Forty years! It was 40 years ago today that Star Wars hit movie theaters. George Lucas' tale is one of classic themes, with its Manichaean good vs. evil plotline and the heroes modeled after the archetypes laid out by Joseph Campbell in The Hero With a Thousand Faces.
No one, not even a visionary like Lucas, could have envisioned the success of Star Wars. To this day, even without adjusting for inflation, Star Wars (Episode IV: A New Hope, to put it properly) is still the 11th-highest grossing movie of all time. The highest-grossing film ever is The Force Awakens, No. 7 in Lucas' nine-part story, and really only James Cameron can come close to making hits like the Jedi Master did.
The Star Wars property, to use a Hollywood term, is now owned by Disney (DIS) , which is releasing new films based on Lucas characters under its Buena Vista films marquee. You'd be risking your life to call Star Wars a "property" in a room full of rabid geeks at a Star Wars convention, but people who know that Han Solo was wrong to use parsec as a measure of time (it's actually a measure of distance) when bragging about the speed of the Millennium Falcon are probably not that rational to begin with.
From an investment standpoint, it is wiser to look for the next Star Wars. Looking at the weekly grosses in 2017 from the excellent site Box Office Mojo shows two clear patterns.
With all the talk of cord-cutting and Netflix (NFLX) , things are actually pretty good at American cinemas. Year-to-date industry grosses have risen 1.9% and that is against a very strong year in 2016, when the aggregate box office gross rose 6.5%.
Yes, inflation is part of that increase, but the fact that movie exhibitors are able to raise prices is a sign of strength, not weakness. If everyone was binging on the couch every weekend, that would not be the case. People still go to the movies.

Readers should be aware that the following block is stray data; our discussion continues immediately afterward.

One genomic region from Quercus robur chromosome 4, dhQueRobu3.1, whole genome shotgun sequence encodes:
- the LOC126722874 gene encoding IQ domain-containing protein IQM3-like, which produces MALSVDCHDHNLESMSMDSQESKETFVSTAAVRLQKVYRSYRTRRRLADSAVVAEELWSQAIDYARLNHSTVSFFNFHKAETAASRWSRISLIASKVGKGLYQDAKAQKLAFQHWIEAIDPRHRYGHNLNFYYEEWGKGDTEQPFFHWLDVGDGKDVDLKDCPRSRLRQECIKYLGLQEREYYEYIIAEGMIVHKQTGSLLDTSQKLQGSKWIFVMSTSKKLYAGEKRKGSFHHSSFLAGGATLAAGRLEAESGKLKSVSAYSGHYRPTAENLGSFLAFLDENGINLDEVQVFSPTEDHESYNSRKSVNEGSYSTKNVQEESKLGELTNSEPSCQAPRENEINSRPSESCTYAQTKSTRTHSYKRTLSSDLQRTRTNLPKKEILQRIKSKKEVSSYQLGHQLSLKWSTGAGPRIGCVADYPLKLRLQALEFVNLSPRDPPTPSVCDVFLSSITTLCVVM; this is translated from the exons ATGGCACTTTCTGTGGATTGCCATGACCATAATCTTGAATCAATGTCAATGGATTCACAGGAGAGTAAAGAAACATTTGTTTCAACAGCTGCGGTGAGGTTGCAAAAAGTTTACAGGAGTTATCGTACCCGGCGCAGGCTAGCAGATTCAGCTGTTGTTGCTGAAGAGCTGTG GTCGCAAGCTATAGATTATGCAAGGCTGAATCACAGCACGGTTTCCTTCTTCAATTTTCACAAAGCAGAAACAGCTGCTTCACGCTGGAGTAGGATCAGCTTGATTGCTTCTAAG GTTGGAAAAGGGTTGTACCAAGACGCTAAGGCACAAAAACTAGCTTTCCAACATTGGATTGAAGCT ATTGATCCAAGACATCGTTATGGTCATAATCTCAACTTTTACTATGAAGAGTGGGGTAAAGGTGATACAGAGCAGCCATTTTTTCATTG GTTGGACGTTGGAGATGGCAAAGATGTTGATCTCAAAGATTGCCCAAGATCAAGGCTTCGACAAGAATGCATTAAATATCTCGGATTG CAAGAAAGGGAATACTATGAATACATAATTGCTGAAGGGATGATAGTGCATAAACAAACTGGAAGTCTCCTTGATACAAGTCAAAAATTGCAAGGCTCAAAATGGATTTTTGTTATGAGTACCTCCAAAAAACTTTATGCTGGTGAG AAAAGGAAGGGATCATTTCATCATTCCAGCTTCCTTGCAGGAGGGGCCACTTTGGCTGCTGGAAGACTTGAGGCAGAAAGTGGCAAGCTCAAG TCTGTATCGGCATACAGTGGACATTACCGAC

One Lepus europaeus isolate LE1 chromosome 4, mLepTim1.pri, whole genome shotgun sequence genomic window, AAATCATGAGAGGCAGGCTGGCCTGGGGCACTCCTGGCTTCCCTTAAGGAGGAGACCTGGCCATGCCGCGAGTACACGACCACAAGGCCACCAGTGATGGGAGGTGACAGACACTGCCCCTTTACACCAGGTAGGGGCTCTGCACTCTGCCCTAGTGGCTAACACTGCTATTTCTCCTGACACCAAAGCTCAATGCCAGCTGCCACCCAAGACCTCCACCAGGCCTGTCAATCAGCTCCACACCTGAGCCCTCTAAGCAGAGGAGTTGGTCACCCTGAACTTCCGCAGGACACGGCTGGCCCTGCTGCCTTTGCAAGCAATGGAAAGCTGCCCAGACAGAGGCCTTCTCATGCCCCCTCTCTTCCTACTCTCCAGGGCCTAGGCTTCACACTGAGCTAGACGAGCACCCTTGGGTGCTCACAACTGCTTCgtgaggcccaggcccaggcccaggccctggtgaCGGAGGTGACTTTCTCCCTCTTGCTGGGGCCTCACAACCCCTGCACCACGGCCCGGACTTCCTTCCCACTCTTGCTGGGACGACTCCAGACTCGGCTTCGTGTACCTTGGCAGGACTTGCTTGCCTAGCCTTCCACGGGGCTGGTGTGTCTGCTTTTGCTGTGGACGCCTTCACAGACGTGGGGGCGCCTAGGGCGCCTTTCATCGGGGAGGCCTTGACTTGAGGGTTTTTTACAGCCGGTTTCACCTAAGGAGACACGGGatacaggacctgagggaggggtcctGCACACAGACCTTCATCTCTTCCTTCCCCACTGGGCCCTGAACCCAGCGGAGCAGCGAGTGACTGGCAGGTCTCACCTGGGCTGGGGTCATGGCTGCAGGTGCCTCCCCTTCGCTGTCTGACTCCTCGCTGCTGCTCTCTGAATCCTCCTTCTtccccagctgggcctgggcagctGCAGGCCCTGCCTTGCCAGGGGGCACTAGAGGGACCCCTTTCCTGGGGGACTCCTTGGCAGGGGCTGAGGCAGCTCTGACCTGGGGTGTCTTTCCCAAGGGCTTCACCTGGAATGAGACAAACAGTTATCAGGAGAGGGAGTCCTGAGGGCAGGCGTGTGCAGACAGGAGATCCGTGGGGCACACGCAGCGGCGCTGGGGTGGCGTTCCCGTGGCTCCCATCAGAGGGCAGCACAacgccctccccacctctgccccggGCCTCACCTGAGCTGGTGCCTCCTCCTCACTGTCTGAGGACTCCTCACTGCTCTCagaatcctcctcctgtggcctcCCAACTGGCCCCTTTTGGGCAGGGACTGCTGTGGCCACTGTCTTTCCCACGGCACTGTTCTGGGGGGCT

As a bit of a film buff, however, I can say what those moviegoers are going to see is uninspiring, to say the least. That is a less prosaic way of saying Hollywood continues to rehash the same tired old crap. But it works!
Alien: Covenant won last weekend's box office, and that continued the recent trend of franchise films dominating the screen. Eight of the last 10 weekend winners have been sequels, and with Pirates of the Caribbean: Dead Men Tell No Tales opening this weekend, it is likely that trend will continue.
So an investor could buy Disney, Viacom (VIAB) (Paramount), Fox (FOX) , Time Warner (TWX) or Comcast (CMCSA) (Universal) to gain exposure to the movie industry. Of that cohort, though, only Comcast, up nearly 18% this year, has outperformed the S&P 500. Viacom and Fox are actually down year to date and the corporate drama at Time Warner and the rapid loss of households for Disney's ESPN have caused those stocks to lag as well.
Clearly, though, investors are not as enamored with the cinema stocks as average folks are with filmed entertainment. The best indication of that is the performance of Lions Gate (LGF) , the closest thing to a pure play on the movies among listed stocks. LGF.B shares have fallen 4.6% this year, and that underperformance seems to be driving investors' lack of enthusiasm for Lions Gate's newly purchased Starz unit.
So my advice to you is to sit back, pop in a Blu-ray version of Star Wars and celebrate the 40th anniversary in style. While doing that, though, you should be investing your dollars in galaxies far, far away from filmed entertainment.